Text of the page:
It’s interesting that Matt Berninger sings “If you want to see me cry / Play Let It Be or Nevermind” on the chorus of “Don’t Swallow the Cap” because he admits that even the most overproduced (the former)* or angst-y (the latter) of albums are better able to make a grown man cry than Trouble Will Find Me.
Now, while I do use allmusic, I rarely use it for the “artist moods” feature, even if it is uniquely theirs. More than the constant genre disputes, it feels sillier to try and pigeonhole a song–let alone an album or an artist–to a handful of moods. Regardless, I’ll use this feature to highlight a point: the Beatles have 40 different artist moods and Nirvana have an impressive and whopping 42. The National, on the other hand, have a meager 19. But that’s counting their entire discography; they haven’t been “Brash” or “Rousing” since a few select moments in Alligator and a single song from Boxer (“Abel,” “Mr. November,” and “Mistaken for Strangers,” and for the record, all greatsongs), both released more than half a decade ago. Furthermore, I don’t recall them ever being “Bright.” Now, I don’t know if there’s a direct correlation to number of “artist moods” as dictated by allmusic and how good a band is, but according to these three case studies, there probably is. The problem here though, is that the National have shown a complete disinterest in being anything other than one-mood; such that they had decided to keep a better version of one of their songs (“Terrible Love”) off the proper album because it was way too rocking to fit with the depressing doodad of an album.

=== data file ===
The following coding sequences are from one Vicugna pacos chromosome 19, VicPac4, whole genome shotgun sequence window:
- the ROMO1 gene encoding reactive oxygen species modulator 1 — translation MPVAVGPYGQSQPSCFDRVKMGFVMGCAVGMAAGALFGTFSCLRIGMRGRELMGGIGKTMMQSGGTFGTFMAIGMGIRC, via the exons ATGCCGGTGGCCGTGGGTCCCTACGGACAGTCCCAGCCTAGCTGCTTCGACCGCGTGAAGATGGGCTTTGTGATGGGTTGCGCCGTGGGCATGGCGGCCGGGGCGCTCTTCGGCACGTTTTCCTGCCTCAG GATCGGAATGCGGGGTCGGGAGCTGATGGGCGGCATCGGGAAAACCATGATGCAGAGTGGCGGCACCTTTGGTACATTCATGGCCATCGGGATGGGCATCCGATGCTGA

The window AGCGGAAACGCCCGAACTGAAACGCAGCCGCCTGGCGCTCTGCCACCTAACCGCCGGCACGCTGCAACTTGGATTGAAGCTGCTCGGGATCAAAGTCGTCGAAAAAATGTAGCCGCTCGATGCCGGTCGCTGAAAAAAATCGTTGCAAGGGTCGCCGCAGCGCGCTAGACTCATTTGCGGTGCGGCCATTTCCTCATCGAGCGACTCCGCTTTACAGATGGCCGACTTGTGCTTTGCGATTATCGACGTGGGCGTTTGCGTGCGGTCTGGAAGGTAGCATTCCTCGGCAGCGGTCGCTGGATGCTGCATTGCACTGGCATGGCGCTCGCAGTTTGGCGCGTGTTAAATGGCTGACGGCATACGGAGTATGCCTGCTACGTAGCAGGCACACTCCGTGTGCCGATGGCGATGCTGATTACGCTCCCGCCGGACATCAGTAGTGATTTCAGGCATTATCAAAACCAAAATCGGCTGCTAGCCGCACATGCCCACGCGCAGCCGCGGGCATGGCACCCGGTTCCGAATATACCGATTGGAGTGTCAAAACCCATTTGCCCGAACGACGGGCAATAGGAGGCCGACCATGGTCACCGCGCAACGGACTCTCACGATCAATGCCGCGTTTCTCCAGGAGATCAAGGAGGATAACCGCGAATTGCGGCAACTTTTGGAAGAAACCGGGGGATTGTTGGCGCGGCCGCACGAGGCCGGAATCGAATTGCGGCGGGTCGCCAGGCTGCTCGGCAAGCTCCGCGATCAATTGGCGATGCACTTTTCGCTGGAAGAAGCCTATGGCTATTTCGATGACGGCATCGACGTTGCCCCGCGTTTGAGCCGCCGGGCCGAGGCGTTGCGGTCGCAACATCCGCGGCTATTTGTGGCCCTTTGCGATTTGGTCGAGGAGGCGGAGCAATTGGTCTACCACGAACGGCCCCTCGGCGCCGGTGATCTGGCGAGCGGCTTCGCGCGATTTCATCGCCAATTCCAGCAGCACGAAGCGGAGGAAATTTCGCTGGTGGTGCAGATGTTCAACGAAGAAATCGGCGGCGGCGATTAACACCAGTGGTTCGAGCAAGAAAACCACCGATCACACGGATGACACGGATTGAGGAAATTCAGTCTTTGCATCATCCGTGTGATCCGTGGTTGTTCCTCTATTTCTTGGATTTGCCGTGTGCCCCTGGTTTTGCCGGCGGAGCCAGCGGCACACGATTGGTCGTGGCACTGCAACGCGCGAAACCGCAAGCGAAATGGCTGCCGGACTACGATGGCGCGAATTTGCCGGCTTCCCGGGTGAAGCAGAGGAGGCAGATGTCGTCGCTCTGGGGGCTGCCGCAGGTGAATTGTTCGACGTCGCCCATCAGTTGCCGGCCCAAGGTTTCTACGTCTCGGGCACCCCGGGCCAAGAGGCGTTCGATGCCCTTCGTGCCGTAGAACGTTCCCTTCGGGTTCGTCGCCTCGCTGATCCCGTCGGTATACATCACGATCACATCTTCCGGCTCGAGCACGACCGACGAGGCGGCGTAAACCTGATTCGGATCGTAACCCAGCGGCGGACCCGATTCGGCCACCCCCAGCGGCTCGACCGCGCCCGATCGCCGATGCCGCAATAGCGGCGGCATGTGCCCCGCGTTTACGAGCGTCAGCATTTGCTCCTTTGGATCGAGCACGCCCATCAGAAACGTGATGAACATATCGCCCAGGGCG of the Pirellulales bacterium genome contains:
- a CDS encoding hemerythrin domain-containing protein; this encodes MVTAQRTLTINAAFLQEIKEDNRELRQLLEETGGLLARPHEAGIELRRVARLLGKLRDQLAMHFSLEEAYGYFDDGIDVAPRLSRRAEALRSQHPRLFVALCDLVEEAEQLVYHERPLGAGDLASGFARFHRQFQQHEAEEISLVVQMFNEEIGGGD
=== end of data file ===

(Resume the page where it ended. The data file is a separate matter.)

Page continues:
Trouble Will Find Me? Well, it’s basically the sequel to High Violet, and if movie sequels tell you anything, it’s that you should lower your expectations before watching it because it won’t be nearly as good (and for every The Dark Knight you give me, there’s around a hundred counterarguments). There’s a reason why most movies nowadays are either remakes or sequels; it’s because original ideas are hard to come by. Now, I don’t need my bands to progress, but it’s so much more exciting if they do and do it right – see Vampire Weekend’s Modern Vampires of the City – but the National have received so much critical validation that there’s no reason to move on. For the record, I thoroughly enjoyed High Violet, but Trouble Will Find Me does not hold up in comparison. At first, I thought it might be a fault of mine, that somehow, I had changed in the past three years, but upon closer inspection, it’s a fault of the band’s.